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to push a green new deal, all the coal and oil workers need to be retrained and they have to invest money in these people so they don't feel left behind. thank you. >> okay. >> you bring up a good point, with the tax cuts in 2017, republicans used what is called the budget reconciliation process to push through this huge package of tax cuts, which contributed significantly to the federal deficit. and this budget reconciliation process allowed them to move that package through congress without democratic support. because republicans at the time controlled both chambers of congress and the white house. now we're on the other end of that. we saw democrats last month use this budget reconciliation process to pass the coronavirus relief package through congress without republican support. so when you're talking about the tax cuts, that is definitely a big talking point for democrats
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right now. you know, republicans were comfortable pushing that through congress in 2017. and contributing to the deficit, and giving corporations those tax breaks. now the pendulum is swinging the other way, where democrats want to raise the corporate tax rate in order to make major investments in infrastructure and other major investments in public health, human infrastructure, trying to level the playing field there. one part of the president's proposed infrastructure package would raise the corporate tax rate from 21% to 28%, and that's one of the ways he hopes to pay for this package. already, we're seeing quite a bit of resistance to that, from both moderate democrats, republicans, obviously democrats do not need republicans to get this through congress. but it doesn't look like that tax cut as proposed might sort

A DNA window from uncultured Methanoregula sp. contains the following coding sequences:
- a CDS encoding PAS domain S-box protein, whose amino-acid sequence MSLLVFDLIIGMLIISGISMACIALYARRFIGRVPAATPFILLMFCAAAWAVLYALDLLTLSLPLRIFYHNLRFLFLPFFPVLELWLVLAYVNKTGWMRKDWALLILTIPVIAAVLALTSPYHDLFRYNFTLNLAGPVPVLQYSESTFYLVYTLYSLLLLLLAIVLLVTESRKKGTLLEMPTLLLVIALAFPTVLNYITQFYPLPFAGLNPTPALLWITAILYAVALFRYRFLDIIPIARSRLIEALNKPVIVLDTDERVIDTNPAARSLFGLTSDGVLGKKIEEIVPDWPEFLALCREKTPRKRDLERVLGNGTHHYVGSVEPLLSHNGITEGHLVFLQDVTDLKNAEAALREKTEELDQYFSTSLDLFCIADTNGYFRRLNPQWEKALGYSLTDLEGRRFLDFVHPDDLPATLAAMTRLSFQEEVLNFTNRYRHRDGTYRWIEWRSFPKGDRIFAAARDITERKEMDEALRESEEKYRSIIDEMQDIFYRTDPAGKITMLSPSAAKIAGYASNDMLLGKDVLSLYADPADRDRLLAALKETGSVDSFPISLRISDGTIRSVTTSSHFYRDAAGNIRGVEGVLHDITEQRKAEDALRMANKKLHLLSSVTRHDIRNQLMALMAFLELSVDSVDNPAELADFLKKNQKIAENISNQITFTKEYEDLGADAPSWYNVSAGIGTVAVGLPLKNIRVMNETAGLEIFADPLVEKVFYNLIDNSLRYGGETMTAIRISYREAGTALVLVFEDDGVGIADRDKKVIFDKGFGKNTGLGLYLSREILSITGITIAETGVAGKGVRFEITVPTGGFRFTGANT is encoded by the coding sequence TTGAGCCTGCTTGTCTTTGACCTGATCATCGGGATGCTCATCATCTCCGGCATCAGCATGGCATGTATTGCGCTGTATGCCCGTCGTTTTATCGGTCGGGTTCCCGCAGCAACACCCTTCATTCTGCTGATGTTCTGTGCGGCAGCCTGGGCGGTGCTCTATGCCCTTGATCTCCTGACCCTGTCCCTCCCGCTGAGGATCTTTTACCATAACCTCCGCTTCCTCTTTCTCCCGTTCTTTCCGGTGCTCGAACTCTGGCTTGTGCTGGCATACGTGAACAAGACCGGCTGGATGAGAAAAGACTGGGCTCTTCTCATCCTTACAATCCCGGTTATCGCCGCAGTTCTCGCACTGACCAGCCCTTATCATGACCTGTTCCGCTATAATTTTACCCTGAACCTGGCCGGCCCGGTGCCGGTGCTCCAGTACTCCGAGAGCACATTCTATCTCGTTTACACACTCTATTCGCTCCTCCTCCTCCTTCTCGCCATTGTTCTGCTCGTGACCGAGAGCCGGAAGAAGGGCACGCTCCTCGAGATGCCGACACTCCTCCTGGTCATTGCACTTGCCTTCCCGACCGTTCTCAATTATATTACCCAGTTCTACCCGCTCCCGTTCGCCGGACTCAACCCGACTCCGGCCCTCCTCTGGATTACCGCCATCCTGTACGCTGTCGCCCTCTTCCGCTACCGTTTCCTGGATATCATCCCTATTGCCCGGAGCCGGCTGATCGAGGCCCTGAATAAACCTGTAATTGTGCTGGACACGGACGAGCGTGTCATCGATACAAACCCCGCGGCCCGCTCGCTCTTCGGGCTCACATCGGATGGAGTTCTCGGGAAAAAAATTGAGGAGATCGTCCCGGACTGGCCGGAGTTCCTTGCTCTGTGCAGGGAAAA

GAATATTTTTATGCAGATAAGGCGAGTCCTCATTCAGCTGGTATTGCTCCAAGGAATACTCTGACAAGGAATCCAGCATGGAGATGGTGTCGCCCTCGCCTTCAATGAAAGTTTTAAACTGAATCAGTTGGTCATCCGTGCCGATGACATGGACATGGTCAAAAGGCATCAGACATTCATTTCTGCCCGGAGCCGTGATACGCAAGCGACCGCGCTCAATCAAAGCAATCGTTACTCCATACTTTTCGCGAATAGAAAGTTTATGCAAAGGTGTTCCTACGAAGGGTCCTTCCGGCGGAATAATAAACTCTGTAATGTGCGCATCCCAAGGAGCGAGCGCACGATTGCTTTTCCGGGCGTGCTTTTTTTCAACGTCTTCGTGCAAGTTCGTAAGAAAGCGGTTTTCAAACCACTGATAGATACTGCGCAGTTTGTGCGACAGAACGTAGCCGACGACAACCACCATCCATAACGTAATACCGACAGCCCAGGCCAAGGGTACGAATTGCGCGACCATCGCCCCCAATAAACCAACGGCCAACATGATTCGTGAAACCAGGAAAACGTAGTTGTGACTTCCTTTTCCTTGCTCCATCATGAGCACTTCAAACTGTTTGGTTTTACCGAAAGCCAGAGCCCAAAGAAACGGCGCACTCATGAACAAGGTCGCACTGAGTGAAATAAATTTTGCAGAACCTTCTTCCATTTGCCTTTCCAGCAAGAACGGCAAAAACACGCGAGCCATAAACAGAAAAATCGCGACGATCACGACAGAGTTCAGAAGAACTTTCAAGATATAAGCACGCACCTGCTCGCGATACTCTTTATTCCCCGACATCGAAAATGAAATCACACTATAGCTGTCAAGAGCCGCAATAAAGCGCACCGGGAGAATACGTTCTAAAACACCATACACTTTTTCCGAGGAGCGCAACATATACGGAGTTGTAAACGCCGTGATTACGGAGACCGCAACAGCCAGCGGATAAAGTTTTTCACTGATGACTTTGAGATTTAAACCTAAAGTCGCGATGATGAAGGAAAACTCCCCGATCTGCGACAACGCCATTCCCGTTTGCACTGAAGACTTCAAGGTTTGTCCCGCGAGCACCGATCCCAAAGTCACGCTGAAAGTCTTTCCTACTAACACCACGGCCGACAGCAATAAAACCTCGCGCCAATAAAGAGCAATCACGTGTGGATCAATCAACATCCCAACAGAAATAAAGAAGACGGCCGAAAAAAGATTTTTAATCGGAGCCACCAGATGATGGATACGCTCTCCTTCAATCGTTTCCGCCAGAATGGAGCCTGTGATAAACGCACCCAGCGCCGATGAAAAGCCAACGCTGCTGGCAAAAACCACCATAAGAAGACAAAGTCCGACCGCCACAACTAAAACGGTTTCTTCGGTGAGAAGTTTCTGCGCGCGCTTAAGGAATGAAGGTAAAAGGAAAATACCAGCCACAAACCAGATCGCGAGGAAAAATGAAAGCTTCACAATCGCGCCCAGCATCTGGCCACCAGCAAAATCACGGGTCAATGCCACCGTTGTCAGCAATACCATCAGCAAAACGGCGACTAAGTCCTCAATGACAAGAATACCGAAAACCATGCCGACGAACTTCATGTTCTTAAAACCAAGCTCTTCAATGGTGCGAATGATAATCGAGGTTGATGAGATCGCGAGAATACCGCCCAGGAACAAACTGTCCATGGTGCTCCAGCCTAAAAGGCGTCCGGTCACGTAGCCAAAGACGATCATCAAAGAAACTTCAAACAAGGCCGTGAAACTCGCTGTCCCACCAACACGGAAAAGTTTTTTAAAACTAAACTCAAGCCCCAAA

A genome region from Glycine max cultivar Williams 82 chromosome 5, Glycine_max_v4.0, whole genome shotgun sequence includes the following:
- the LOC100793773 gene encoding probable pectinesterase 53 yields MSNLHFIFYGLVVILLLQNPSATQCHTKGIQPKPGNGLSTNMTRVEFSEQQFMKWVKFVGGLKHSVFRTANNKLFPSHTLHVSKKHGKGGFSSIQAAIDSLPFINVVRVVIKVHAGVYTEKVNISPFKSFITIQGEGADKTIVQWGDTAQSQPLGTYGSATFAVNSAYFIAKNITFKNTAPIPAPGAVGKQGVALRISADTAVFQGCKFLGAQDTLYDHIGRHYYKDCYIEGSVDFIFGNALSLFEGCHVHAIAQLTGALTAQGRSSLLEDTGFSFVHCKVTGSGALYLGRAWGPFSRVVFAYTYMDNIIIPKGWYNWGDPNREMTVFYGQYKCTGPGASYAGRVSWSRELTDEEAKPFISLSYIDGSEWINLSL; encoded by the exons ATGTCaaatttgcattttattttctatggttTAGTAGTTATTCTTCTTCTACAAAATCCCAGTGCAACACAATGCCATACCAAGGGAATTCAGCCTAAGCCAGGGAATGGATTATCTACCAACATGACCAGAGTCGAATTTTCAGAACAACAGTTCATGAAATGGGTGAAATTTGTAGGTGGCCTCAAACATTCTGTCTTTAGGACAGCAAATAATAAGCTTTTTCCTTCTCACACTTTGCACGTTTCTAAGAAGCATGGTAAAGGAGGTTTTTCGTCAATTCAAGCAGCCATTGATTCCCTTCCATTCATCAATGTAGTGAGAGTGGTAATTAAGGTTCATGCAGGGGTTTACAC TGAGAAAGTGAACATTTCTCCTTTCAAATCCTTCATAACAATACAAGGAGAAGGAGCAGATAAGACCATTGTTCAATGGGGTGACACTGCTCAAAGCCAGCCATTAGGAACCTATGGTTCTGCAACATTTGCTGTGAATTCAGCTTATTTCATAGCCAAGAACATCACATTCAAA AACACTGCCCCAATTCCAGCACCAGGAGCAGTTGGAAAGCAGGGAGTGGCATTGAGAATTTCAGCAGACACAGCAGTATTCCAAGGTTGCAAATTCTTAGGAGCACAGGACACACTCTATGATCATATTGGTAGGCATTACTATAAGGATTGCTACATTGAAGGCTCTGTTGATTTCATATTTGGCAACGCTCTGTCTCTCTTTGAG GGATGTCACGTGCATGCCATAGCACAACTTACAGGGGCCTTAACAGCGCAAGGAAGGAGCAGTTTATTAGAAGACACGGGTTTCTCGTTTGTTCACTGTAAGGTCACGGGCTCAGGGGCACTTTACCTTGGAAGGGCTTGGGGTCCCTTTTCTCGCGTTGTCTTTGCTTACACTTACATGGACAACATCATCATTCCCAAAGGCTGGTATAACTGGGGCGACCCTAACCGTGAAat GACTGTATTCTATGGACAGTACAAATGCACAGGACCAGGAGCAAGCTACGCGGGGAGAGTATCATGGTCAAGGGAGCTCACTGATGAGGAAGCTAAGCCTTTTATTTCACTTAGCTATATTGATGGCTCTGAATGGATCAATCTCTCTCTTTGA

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of bear itself out, eventually. but i think we'll see a lot more from the white house in terms of where are they comfortable negotiating on a corporate tax rate, in their fuller budget proposal that is coming. and it will be interesting, because it illustrates their desire to pay for these massive infrastructure and human infrastructure investments, and there will probably be some proposals within the ten-year budget window, how they want to fund the government and the president's vision. how they want to pay for it. and i think that does involve increasing taxes on corporations and the wealthy. >> i have a question for you from irwin in wisconsin. how does student loan forgiveness factor in to the budget? >> this is one area that is interesting to pay attention to, with the biden white house.
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my colleagues on the education team have done a lot of interesting writing about this. essentially, the president is under pressure to unilaterally cancel student debt via executive order. he's getting a little bit of pressure from top congressional democrats to do that. the white house is taking a more measured approach, where they don't seem to be completely comfortable with doing that. apparently, from what i've read, they want the justice department to look into the president's authority to do some of that. but there are a lot of progressive democrats and top democrats who feel like the president can just step out right now and cancel student debt. but the white house has been a little bit more cautious on that front. >> rory in california is with us. good morning. >> calr